Expanding on the corporate sector, a chart I frequently share with multinational clients underscores India's transformative potential. When evaluating India solely based on delivered revenues as a portion of global business, the true impact is underestimated. The graph depicts the parent company's shareholder returns (blue dots) versus those of the Indian affiliate (red dots) over a decade. The India affiliates demonstrate a 2.5X to 3X return, significantly outperforming. A well-managed Indian affiliate of a multinational can contribute 20% to 40% of the global market capitalization. So while everyone talks about a Hindustan Lever or Nestle, there is also Maruti Suzuki, pharmaceutical companies, and those in the service sector.
From a corporate perspective, accessing data like PRICE's data is to really be able to place your bets on where the chips are going to be rather than how the game is today or how the picture is today.
Regarding the e-commerce and digital realm, as Amitabh mentioned, it's a significant narrative of the current government. The noteworthy aspect is that while the majority of shoppers are in the digital funnel, unlike China, they haven't fully transitioned to transactions yet, partly due to various factors. However, this landscape is poised for change. Currently, around 250 million online shoppers exist, and this number is projected to more than double in the next four years due to increased income, accessibility to physical goods, and information behind them. Comparing China's e-commerce growth, four out of the five crucial factors for exponential growth are already in play, with one partially fulfilled. For instance, the drop in data prices has been led by us. As our GDP surpasses around $4,500 per capita, discretionary spending is expected to significantly surge, triggering a substantial uptick in e-commerce, akin to China's growth trajectory.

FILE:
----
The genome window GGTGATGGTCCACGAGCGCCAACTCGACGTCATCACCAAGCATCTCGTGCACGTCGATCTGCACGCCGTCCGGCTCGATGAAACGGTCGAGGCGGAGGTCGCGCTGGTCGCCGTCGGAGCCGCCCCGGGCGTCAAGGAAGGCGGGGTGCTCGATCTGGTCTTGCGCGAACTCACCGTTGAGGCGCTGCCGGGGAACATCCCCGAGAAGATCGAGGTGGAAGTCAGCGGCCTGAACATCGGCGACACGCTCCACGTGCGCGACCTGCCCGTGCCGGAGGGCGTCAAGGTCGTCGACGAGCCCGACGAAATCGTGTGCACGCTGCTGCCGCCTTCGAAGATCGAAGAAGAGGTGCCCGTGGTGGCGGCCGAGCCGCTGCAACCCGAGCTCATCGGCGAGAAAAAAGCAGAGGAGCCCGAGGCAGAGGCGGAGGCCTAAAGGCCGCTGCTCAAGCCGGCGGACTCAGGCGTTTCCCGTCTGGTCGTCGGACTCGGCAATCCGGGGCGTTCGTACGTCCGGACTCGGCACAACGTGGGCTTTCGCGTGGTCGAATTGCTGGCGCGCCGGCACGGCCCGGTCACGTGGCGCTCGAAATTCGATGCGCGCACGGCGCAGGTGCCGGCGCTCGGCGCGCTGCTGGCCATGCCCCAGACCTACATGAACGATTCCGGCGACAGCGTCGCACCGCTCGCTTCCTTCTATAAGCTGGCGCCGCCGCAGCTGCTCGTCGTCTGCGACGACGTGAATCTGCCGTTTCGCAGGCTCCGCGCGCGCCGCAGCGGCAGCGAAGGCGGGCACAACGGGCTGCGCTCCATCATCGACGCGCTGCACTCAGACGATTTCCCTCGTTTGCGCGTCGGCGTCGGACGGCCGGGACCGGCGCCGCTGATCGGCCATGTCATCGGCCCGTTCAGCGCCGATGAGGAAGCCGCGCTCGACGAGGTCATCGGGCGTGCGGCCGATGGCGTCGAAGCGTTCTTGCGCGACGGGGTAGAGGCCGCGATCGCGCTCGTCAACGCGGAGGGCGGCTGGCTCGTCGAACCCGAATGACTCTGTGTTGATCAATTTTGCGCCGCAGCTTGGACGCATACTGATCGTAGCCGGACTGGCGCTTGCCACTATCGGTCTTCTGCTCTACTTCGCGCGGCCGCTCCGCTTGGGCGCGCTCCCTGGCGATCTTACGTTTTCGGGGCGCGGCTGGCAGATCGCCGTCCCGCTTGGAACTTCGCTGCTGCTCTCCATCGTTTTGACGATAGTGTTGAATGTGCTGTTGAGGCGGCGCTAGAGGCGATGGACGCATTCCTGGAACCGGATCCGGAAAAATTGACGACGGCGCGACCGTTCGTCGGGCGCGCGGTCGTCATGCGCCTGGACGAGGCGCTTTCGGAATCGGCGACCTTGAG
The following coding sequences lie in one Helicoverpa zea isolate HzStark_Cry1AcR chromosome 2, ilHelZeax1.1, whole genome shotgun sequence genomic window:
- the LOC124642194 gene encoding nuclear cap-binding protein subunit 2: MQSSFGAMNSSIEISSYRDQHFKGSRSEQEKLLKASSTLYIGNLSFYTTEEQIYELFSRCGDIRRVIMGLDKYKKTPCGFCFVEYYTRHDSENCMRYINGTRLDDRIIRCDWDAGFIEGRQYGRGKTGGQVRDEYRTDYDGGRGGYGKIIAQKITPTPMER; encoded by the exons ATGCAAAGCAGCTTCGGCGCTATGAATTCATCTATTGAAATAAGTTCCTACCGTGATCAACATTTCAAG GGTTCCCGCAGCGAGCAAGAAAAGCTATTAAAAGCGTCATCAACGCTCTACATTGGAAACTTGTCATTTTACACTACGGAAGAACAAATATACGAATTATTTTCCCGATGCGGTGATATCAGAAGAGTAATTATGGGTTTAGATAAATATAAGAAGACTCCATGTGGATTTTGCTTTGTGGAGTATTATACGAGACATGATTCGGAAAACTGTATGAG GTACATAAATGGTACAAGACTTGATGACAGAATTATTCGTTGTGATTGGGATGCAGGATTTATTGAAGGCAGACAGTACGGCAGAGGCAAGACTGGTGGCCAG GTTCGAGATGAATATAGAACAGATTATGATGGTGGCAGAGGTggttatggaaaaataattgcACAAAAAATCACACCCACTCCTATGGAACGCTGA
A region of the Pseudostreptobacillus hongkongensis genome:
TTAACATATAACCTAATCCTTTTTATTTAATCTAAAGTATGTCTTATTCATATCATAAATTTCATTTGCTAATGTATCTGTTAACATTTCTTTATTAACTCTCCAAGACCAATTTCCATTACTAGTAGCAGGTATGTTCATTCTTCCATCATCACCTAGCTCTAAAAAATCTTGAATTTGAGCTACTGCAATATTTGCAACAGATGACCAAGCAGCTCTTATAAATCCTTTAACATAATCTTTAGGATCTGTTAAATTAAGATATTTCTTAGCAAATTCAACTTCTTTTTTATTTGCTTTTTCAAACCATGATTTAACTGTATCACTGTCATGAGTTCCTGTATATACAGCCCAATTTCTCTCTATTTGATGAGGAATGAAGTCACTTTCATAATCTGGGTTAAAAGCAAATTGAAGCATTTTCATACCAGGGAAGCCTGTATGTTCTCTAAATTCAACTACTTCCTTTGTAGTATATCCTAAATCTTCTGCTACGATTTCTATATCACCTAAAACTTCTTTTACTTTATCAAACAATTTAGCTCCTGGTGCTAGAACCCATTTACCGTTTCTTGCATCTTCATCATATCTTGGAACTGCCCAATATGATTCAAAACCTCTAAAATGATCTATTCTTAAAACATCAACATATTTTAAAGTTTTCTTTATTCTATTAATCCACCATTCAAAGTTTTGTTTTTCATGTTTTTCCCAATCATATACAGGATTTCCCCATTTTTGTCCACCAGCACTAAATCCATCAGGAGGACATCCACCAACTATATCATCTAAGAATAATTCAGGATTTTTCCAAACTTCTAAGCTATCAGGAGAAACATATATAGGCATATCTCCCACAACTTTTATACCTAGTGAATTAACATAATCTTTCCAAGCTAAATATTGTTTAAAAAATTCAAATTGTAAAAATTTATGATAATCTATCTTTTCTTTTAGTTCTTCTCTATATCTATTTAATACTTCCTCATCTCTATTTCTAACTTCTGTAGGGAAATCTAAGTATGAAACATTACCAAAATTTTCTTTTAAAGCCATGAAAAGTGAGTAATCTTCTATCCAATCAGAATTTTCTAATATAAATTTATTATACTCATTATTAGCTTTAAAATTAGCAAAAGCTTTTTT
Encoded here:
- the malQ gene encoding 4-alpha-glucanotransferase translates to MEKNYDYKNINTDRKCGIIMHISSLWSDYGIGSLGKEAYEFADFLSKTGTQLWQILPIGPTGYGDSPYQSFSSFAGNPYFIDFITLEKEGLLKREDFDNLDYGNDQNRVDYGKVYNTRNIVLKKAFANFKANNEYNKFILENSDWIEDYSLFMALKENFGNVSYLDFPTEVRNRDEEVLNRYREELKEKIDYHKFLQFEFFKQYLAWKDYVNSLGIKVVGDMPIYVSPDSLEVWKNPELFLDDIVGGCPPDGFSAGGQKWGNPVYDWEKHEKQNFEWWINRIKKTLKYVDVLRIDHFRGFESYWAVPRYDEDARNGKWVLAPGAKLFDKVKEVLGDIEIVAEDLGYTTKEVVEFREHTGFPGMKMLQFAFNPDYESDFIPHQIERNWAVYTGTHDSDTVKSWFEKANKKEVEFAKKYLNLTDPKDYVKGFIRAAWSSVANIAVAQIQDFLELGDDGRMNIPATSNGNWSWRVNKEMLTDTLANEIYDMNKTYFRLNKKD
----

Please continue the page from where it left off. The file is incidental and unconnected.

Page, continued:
The next decade will significantly differ from what we're accustomed to. It's vital to emphasize not only quantity but also the quality of demand. Notably, those who recognize this are making substantial investments, including Indian firms and select successful multinationals here. The e-commerce revolution, which has always looked more promising than delivering, is now poised for transformation. Factors such as lower delivery costs, and a robust digital ecosystem will be important, although social and alternate models still need attention. My engagement with Rajesh and PRICE has revolved around advising numerous clients, urging them to prepare for this shifting landscape. So that's what I wanted to share and look forward to this discussion together.